Monarch on Swamp Milkweed

2. Swamp Milkweed (Asclepias incarnata)

Swamp milkweed is a wetland plant but will grow well in medium moist conditions once established. It is an attractive plant with long-lasting pink blooms adored by many pollinators. It does not suffer from the same degree of Aphid infestation like the Common Milkweed, in my experience.

Growing Swamp Milkweed

It grows easily from seed – I have had success with this plant! I have sowed it outdoors in Fall / Winter by sowing the seeds in soil. Have also cold stratified (refrigerate over winter) before starting indoors in the Spring.

Swamp milkweed is well behaved in the garden – it is not invasive as some other milkweeds are. It does get quite large; some gentle support may be needed.


Swamp milkweed is a long-lasting cut flower, at least until it is munched up by caterpillars. It does not wilt as easily as Common and it is a highly recommended addition to your garden!

3. Butterfly weed (Asclepias tuberosa)

Butterfly weed is a cheery bright orange (or yellow) flower that blooms for about two weeks. In my experience, Monarchs prefer other milkweed plants first. It is a valuable nectar plant for Monarchs and other pollenators and is usually readily available at the garden center. They will use it to lay eggs and feed upon, just not as common in my experience.

Butterfly Weed
Image by James DeMers at Pixabay
Once it is well established, it very dependable and well behaved in the garden. Like many other Milkweeds, Asclepias tuberosa produces a strong taproot which is difficult to transplant but also tough and tolerant in dry conditions.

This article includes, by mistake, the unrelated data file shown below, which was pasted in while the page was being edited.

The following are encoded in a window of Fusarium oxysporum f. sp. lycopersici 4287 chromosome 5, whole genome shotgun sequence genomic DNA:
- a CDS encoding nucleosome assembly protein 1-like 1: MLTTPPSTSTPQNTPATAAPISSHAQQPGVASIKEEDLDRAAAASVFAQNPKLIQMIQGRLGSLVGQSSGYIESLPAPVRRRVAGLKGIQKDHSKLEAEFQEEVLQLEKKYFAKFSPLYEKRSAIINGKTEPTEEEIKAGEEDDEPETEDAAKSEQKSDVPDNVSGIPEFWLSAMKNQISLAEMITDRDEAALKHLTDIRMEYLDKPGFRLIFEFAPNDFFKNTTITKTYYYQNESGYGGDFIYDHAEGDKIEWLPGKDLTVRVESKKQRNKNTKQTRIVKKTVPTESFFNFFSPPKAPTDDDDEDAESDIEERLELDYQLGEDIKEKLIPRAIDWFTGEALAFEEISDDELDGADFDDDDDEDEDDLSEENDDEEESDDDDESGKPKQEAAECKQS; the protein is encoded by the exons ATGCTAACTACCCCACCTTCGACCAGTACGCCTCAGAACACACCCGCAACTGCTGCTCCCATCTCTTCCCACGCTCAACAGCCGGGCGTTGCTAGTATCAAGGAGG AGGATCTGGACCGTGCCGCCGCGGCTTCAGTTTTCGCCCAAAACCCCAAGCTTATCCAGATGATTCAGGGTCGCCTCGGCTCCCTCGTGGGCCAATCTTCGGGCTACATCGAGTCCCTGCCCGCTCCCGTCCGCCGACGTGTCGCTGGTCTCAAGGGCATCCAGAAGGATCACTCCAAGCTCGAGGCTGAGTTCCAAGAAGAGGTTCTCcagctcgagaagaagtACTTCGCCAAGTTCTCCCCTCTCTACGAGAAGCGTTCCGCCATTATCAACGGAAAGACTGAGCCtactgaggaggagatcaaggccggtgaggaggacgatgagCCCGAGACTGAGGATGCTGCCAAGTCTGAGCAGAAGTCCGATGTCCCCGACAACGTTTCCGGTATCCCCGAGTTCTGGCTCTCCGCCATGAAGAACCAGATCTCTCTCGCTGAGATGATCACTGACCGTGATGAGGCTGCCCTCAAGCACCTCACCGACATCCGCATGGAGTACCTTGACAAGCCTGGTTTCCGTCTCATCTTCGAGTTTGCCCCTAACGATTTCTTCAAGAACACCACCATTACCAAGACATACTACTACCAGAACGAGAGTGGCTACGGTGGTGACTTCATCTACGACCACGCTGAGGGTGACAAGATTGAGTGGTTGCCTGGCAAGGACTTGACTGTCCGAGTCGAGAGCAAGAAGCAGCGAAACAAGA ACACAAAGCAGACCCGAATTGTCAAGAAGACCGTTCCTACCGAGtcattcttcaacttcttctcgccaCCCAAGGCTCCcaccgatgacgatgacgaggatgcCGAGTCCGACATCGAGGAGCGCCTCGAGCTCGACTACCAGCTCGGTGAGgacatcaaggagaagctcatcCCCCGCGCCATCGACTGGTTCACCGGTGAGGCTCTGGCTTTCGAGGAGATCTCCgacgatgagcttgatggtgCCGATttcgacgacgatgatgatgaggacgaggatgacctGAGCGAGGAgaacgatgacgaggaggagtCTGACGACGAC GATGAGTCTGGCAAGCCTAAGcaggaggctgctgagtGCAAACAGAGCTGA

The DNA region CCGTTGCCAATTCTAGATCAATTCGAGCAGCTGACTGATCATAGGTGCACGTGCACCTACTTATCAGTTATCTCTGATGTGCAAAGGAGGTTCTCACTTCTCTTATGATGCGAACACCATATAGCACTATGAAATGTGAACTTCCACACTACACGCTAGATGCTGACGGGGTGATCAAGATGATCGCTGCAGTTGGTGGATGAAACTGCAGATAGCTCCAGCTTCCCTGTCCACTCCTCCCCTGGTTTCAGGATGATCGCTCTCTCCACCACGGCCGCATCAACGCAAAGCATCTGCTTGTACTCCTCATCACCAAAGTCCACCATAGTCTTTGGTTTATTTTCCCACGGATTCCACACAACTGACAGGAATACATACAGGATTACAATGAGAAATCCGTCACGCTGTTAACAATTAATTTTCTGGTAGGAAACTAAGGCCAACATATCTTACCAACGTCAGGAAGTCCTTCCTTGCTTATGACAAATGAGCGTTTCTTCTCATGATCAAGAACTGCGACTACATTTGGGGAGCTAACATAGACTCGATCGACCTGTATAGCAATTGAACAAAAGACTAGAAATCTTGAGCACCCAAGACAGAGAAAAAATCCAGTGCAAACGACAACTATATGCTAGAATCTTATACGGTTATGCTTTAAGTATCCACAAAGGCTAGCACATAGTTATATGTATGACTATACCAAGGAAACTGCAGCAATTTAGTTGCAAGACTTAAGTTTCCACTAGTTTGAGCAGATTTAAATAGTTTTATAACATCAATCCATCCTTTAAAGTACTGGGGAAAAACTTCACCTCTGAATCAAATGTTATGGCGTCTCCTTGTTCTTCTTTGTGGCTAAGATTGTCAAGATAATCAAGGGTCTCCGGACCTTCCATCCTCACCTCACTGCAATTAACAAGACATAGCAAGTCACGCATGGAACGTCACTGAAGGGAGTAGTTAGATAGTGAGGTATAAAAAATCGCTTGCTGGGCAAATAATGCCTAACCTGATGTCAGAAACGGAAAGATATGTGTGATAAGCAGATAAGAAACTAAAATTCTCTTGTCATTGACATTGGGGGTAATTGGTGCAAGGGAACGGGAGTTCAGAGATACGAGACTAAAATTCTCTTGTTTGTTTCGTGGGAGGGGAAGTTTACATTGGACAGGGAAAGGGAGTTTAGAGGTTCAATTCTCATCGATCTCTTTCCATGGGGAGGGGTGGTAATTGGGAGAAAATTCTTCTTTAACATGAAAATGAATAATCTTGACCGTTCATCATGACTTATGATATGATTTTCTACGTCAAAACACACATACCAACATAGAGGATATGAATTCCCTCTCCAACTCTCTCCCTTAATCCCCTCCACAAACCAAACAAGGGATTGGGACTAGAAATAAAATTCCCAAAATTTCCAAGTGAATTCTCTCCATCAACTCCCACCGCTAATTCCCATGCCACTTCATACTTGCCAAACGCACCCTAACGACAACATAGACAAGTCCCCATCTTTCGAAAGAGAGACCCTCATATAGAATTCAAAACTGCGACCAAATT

Tropical Milkweed (Asclepias curassavica)

In Zone 6, Tropical milkweed is a beautiful multi-colored ANNUAL plant and may just be Monarch’s favorite milkweed. It grows and flowers quickly and easily all summer. It also dies at the end of the season.

Honeybee on Tropical Milkweed
The problem is that Tropical Milkweed is NOT NATIVE to the US. It has been naturalized in zones 9-11 (and possibly 8b) where it grows as a perennial. In these temperate zones, it does not die back in the winter. Therefore, parasites of the Monarch, “OE” (Ophryocystis elektroscirrha) can travel with Monarchs and the plants they visit. Newly hatched caterpillars eat these plants and ingest the OE. Lower migration success, stemming from developmental issues, are a result of high OE levels in adult Monarchs. Because Tropical Milkweed remains evergreen through winter, OE levels build on the plant over time. Therefore, future generations of monarch caterpillars feeding on the plant can be exposed to dangerous levels of OE.
Always plant NATIVE species to your zone, or grow as an annual.
Monarch Butterfly drying wings on Swamp Milkweed

In Summary, there are several types of milkweed that you can grow in your garden, get from your local garden center, or find it naturally at a park. Just make sure you have a steady supply as you find more caterpillars!

Want to learn more about Monarch Butterflies?  Check out TOP TIPS for Raising Monarch Butterflies!